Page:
The Lord’s Prayer In The First Century -- By: Simon J. Kistemaker
JETS 21:4 (December 1978) p. 323
The Lord’s Prayer In The First Century
*Simon Kistemaker is professor of New Testament at Reformed Theological Seminary in Jackson, Mississippi.
Because the Lord’s prayer is so much used and so well known, we tend to forget its place, setting and significance in the early Christian Church. Admittedly the evidence relating to the Lord’s prayer in the first centuries of the Christian era is sparse. Yet valuable background information may be gleaned from sources including Qumran, Judaism, and even Scripture itself.
Source material from the early Church is very limited. Besides the evidence in the Didache and references in the writings of the apostolic fathers, virtually no information is available. Also, these sources “give us no clear description of the way in which the church of that period used the Lord’s Prayer.”1
The Christian Church, as is evident from the book of Acts, has its roots in the Jewish synagogue. It is therefore not surprising that the early Christians adopted much of the liturgy of the synagogue worship service. By way of the NT and the apostolic fathers we learn that the early Christians used the word “synagogue” rather indiscriminately. James speaks of a rich man and a poor man entering the “synagogue” of the early Christians (Jas 2:2). And Ignatius, in his letter to Polycarp written on the way to Rome in A.D. 108, exhorts the readers to have frequent meetings in the synagogues (Ign. Poll 4:2).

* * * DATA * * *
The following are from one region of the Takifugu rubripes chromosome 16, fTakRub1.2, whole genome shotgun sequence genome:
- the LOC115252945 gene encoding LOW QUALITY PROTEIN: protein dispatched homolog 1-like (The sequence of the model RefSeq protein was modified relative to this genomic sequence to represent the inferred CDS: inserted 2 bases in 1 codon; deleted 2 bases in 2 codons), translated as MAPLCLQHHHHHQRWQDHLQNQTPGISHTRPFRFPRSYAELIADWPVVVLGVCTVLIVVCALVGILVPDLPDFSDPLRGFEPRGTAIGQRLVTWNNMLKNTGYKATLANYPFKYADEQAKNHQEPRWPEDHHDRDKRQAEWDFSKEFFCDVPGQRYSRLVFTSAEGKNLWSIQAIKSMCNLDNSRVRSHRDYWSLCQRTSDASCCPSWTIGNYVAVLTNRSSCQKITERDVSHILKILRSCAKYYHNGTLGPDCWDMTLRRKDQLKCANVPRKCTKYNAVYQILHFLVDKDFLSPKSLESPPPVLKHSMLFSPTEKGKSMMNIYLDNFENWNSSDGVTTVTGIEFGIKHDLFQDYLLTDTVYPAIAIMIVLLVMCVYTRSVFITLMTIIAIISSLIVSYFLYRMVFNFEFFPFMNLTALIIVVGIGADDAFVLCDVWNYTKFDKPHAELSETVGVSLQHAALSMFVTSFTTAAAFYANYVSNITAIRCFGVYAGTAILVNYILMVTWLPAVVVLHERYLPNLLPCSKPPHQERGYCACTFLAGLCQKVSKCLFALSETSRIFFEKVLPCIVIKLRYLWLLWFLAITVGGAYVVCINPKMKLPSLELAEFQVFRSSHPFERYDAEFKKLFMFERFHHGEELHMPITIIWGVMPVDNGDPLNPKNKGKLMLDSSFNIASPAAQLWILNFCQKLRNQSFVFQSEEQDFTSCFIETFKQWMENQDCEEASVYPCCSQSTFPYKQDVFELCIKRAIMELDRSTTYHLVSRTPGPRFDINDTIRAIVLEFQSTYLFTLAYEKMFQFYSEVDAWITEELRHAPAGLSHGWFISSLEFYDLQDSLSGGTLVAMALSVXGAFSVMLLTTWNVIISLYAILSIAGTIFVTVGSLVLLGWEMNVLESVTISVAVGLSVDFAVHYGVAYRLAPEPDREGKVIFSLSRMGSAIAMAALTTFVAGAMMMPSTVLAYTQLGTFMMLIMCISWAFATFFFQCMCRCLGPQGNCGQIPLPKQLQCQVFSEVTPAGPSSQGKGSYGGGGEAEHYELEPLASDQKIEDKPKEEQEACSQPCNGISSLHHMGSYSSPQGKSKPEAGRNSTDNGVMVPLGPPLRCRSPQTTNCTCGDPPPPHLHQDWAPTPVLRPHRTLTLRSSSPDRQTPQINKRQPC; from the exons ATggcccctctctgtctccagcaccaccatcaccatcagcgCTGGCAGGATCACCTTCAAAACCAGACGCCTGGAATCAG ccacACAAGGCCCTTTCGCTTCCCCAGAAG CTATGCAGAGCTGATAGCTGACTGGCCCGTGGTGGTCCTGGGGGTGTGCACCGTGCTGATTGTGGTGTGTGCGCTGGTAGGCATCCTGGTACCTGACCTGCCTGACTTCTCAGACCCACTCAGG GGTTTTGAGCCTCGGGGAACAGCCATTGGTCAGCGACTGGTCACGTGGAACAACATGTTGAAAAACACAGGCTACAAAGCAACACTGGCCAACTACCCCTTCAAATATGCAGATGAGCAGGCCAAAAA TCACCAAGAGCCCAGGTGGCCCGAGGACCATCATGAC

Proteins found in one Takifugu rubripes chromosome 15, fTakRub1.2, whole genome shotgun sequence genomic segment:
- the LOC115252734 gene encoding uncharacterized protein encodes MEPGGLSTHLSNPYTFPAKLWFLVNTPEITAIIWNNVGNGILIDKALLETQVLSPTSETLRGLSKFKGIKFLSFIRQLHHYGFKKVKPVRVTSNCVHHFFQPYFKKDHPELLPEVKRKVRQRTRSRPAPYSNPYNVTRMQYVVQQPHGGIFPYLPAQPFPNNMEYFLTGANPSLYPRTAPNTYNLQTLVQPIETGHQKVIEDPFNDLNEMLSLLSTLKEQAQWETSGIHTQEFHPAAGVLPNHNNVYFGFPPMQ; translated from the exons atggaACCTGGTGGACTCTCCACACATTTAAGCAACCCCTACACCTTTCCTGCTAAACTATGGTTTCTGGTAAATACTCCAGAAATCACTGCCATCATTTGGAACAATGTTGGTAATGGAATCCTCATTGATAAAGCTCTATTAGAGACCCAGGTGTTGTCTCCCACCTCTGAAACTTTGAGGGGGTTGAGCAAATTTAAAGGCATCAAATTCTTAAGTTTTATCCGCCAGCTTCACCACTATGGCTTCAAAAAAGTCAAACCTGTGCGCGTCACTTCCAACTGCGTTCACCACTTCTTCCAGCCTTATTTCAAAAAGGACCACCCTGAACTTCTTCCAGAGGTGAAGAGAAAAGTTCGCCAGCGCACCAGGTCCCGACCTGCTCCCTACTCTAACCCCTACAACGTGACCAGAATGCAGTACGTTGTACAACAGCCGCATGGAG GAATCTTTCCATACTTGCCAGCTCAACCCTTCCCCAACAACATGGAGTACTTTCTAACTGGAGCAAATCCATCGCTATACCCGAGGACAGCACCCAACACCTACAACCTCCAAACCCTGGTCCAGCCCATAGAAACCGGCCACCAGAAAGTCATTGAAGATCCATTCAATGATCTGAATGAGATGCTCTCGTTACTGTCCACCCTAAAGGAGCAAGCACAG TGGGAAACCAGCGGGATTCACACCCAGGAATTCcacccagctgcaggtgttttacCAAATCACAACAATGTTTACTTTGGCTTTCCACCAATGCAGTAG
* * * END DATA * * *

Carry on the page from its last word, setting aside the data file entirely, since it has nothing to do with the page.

The apostles proclaimed the gospel first in the local Jewish synagogues. Paul reasoned with Jew and Gentile in the synagogues, for example, of Thessalonica and Corinth (Acts 17:2; 18:4). In this setting the apostles taught the Lord’s prayer. They placed it within the framework of the rich liturgical tradition of the Jews, and they used a form already sanctioned by long devotional use.2
I. Jewish Prayers
The fact that Matthew addressed his gospel to the Jews and that Luke wrote for the hellenists is demonstrated in their respective versions of the Lord’s prayer. Matthew’s version is liturgically rich, while Luke’s is brief and liturgically poor.
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